Despite conditions, Zandspruit residents determined to help curb COVID-19 spread
Congested shacks with pathways filled with litter and flowing sewage make the residents' fight to stem the spread of COVID-19 fruitless.
GOVERNMENT - Experts and everyone in the country agree that the most vulnerable communities to the coronavirus are people in densely populated townships and informal settlements.
However, it appears that no one is more aware of this fact than the residents of these areas who are bent on preserving lives and stopping the spread of the virus despite their living conditions, which are a danger in themselves.
I meet gogo Christina Mahlangu at a corner which has been turned into a dumping site by residents of Zandspruit, who have protested over their lack of basic service delivery countless times since 1994.
She is one of the 1994 group of residents who first erected shacks here, finding the location convenient as they wake up daily to go clean after and serve middle-class residents as domestic workers in Honeydew, Sandowner and Northcliff among others.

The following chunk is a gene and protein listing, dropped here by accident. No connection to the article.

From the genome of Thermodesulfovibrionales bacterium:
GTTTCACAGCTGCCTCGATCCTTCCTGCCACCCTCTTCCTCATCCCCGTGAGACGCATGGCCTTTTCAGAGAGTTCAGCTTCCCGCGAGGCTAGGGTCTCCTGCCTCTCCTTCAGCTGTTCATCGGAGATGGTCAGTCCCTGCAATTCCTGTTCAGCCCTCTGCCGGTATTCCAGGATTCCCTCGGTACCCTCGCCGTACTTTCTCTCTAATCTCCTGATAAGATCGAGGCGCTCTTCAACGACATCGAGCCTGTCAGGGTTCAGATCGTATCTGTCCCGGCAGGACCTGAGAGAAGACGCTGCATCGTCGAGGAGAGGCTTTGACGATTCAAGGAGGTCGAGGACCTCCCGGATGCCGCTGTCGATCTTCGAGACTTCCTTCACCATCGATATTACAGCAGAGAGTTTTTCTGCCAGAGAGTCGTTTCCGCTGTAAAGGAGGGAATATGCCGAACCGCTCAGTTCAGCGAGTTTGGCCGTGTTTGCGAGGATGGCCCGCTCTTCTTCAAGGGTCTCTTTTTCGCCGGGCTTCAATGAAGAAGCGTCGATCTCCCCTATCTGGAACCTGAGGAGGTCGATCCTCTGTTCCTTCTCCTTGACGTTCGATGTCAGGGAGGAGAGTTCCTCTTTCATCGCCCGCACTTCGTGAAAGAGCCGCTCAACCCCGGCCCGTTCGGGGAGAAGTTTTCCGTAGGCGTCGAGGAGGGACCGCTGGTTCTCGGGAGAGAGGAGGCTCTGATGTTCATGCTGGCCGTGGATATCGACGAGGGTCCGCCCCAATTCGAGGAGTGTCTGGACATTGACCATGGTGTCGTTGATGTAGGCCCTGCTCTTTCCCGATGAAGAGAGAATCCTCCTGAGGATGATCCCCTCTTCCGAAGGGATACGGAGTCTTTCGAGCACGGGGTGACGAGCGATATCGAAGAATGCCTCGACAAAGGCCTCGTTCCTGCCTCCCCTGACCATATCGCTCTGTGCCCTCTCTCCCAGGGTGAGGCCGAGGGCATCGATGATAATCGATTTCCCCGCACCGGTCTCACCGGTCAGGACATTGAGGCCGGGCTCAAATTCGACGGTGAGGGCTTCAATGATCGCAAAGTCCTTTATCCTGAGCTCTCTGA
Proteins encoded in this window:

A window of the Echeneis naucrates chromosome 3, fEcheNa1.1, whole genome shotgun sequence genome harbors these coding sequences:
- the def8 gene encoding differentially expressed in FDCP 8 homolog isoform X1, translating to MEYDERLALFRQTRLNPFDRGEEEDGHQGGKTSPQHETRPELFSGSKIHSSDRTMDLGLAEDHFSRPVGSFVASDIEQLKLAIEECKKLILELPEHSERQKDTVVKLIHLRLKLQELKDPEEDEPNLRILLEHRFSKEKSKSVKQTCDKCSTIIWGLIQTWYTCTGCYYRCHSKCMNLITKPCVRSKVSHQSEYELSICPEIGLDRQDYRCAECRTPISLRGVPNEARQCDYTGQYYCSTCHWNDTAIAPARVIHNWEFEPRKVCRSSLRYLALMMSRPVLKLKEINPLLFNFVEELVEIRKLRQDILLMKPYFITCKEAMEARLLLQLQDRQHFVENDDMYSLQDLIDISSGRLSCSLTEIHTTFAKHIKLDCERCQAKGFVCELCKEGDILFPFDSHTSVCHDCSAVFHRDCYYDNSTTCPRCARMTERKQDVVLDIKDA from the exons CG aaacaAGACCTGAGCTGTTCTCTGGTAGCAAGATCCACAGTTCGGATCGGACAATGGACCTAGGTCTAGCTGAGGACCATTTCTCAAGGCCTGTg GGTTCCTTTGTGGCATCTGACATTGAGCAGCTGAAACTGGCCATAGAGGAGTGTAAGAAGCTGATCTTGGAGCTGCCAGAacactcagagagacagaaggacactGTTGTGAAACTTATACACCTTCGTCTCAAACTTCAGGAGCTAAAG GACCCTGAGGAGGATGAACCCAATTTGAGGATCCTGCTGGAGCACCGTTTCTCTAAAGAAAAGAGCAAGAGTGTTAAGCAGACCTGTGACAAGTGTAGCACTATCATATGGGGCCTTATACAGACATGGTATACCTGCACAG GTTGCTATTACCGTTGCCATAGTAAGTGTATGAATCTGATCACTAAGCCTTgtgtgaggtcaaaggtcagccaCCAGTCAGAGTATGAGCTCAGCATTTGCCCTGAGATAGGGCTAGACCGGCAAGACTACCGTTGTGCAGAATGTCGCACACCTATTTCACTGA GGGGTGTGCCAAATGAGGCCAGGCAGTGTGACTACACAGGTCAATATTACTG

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But now, the place she has called home for years is a death trap.
Congested shacks with pathways filled with litter and flowing sewage make her own fight to stem the spread of COVID-19 fruitless.
But she is still hell-bent on trying her best.
"I can’t say I know what this coronavirus is. All I know is that we have to be safe, to save each other, to always wash our hands with water - after you eat and ever so often you must always wash your hands to be clean."
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Mahlangu’s neighbours took off in the morning, rushing to the only sizeable supermarket that services the informal settlement.
There, a snaking queue on a small gravel pathway makes social distancing impossible.
Again they ask: "What did the government expect would happen to us during this crisis?"
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